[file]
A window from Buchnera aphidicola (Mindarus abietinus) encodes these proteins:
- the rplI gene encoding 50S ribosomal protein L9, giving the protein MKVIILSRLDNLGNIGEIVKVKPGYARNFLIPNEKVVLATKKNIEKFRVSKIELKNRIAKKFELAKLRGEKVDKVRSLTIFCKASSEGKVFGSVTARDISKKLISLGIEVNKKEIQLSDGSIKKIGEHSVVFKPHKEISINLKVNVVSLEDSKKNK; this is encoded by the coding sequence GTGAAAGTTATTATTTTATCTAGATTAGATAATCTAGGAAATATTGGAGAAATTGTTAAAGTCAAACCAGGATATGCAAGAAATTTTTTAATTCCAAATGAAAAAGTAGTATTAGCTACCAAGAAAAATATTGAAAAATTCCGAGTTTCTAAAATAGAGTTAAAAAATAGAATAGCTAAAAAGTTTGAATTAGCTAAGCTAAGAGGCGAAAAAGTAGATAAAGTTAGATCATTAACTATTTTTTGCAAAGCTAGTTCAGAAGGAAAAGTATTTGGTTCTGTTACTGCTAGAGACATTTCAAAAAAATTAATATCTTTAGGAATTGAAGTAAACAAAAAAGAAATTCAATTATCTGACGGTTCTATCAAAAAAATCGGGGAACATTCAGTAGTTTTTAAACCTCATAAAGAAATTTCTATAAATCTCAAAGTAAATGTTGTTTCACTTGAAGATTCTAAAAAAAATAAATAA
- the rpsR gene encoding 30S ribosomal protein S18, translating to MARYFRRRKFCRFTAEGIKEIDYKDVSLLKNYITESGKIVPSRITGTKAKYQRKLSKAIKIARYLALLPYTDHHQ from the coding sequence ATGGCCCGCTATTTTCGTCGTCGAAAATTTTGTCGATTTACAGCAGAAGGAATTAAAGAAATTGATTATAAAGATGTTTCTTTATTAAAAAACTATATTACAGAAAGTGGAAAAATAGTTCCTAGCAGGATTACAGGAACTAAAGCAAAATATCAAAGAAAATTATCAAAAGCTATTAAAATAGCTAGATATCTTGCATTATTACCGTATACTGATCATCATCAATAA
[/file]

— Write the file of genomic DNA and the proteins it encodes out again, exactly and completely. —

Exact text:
A window from Buchnera aphidicola (Mindarus abietinus) encodes these proteins:
- the rplI gene encoding 50S ribosomal protein L9, giving the protein MKVIILSRLDNLGNIGEIVKVKPGYARNFLIPNEKVVLATKKNIEKFRVSKIELKNRIAKKFELAKLRGEKVDKVRSLTIFCKASSEGKVFGSVTARDISKKLISLGIEVNKKEIQLSDGSIKKIGEHSVVFKPHKEISINLKVNVVSLEDSKKNK; this is encoded by the coding sequence GTGAAAGTTATTATTTTATCTAGATTAGATAATCTAGGAAATATTGGAGAAATTGTTAAAGTCAAACCAGGATATGCAAGAAATTTTTTAATTCCAAATGAAAAAGTAGTATTAGCTACCAAGAAAAATATTGAAAAATTCCGAGTTTCTAAAATAGAGTTAAAAAATAGAATAGCTAAAAAGTTTGAATTAGCTAAGCTAAGAGGCGAAAAAGTAGATAAAGTTAGATCATTAACTATTTTTTGCAAAGCTAGTTCAGAAGGAAAAGTATTTGGTTCTGTTACTGCTAGAGACATTTCAAAAAAATTAATATCTTTAGGAATTGAAGTAAACAAAAAAGAAATTCAATTATCTGACGGTTCTATCAAAAAAATCGGGGAACATTCAGTAGTTTTTAAACCTCATAAAGAAATTTCTATAAATCTCAAAGTAAATGTTGTTTCACTTGAAGATTCTAAAAAAAATAAATAA
- the rpsR gene encoding 30S ribosomal protein S18, translating to MARYFRRRKFCRFTAEGIKEIDYKDVSLLKNYITESGKIVPSRITGTKAKYQRKLSKAIKIARYLALLPYTDHHQ from the coding sequence ATGGCCCGCTATTTTCGTCGTCGAAAATTTTGTCGATTTACAGCAGAAGGAATTAAAGAAATTGATTATAAAGATGTTTCTTTATTAAAAAACTATATTACAGAAAGTGGAAAAATAGTTCCTAGCAGGATTACAGGAACTAAAGCAAAATATCAAAGAAAATTATCAAAAGCTATTAAAATAGCTAGATATCTTGCATTATTACCGTATACTGATCATCATCAATAA